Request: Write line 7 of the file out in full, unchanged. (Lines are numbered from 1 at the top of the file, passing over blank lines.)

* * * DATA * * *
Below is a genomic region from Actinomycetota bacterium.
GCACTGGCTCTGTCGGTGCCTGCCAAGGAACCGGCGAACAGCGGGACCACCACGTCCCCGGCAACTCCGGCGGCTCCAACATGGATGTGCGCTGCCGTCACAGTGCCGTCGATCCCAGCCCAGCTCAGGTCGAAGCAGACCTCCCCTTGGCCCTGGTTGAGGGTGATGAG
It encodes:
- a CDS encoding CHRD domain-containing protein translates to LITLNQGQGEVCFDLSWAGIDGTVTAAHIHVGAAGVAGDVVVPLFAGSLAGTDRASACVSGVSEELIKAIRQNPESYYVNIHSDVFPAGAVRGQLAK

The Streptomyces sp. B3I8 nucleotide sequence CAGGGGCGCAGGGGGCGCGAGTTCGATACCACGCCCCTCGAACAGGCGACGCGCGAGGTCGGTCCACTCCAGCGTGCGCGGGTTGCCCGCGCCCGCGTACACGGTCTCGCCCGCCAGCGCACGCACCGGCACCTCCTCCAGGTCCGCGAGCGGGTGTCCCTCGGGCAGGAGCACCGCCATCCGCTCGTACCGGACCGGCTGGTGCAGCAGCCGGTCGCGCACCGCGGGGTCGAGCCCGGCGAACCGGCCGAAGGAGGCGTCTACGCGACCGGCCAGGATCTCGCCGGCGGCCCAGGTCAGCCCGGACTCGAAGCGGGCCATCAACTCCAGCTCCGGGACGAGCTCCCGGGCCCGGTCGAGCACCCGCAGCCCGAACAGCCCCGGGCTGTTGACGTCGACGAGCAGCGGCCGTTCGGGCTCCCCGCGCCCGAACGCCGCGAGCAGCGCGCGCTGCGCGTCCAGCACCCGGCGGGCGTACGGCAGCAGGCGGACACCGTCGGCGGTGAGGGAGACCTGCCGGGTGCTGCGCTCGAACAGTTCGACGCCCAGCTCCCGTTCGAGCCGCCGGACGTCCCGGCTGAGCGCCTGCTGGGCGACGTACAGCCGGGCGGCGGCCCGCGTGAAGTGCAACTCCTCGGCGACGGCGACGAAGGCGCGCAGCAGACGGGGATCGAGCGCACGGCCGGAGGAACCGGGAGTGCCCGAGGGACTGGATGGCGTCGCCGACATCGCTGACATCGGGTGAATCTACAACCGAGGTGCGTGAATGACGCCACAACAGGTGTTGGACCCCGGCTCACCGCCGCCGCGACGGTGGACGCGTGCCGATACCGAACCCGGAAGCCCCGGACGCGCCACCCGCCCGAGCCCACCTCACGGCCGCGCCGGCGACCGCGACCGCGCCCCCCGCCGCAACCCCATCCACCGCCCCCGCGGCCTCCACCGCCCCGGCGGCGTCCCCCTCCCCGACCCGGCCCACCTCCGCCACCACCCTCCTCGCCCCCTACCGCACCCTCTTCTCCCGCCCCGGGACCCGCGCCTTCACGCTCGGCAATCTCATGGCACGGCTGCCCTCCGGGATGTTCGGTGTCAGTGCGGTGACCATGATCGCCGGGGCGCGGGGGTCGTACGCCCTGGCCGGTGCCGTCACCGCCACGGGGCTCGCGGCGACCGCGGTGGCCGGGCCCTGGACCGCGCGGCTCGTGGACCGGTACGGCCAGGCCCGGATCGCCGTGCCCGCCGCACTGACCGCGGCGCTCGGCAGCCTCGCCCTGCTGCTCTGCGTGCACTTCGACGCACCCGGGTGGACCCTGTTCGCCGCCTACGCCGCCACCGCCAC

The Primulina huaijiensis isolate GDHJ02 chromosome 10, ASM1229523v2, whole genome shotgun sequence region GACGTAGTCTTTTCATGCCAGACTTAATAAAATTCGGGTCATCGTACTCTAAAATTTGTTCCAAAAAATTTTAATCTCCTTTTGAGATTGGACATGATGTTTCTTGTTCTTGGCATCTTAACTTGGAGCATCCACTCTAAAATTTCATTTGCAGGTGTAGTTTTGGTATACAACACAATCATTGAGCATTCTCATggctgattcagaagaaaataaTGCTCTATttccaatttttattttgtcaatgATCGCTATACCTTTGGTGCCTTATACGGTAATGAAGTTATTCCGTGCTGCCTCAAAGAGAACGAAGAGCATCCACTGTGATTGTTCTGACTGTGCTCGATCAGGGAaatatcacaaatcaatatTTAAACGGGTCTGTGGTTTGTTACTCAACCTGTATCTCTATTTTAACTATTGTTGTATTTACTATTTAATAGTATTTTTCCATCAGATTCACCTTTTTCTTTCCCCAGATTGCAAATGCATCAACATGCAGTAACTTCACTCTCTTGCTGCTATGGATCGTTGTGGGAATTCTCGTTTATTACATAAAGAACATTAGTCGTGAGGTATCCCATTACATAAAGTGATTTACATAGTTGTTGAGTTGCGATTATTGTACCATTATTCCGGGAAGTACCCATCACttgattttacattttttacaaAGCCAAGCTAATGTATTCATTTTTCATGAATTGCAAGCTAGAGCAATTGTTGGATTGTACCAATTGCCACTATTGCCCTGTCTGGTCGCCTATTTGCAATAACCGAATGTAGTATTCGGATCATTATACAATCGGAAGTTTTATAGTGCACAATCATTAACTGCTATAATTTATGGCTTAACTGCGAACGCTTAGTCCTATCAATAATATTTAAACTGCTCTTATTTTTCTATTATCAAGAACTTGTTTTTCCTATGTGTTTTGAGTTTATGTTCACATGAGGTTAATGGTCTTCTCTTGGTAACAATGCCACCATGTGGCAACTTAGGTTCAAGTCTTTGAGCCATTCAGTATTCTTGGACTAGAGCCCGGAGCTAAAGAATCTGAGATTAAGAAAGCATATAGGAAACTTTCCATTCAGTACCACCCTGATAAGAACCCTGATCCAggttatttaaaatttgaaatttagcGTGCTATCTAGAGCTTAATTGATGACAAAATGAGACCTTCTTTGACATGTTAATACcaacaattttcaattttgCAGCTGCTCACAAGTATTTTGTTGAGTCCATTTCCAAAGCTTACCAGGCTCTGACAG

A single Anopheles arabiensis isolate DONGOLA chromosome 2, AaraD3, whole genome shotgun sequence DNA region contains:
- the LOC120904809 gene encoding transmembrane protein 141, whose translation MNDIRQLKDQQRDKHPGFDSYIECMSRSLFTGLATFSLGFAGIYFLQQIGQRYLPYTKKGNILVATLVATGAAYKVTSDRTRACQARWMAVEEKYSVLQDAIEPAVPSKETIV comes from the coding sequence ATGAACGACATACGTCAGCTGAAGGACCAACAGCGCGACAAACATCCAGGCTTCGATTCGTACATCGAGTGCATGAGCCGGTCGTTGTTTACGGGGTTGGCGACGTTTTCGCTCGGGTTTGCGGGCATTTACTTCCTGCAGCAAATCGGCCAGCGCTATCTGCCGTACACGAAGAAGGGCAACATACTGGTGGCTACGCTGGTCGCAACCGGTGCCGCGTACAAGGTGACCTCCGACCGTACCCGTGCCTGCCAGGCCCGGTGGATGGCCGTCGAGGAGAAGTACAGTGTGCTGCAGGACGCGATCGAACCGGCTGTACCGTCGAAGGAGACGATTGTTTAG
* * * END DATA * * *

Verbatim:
A single Anopheles arabiensis isolate DONGOLA chromosome 2, AaraD3, whole genome shotgun sequence DNA region contains: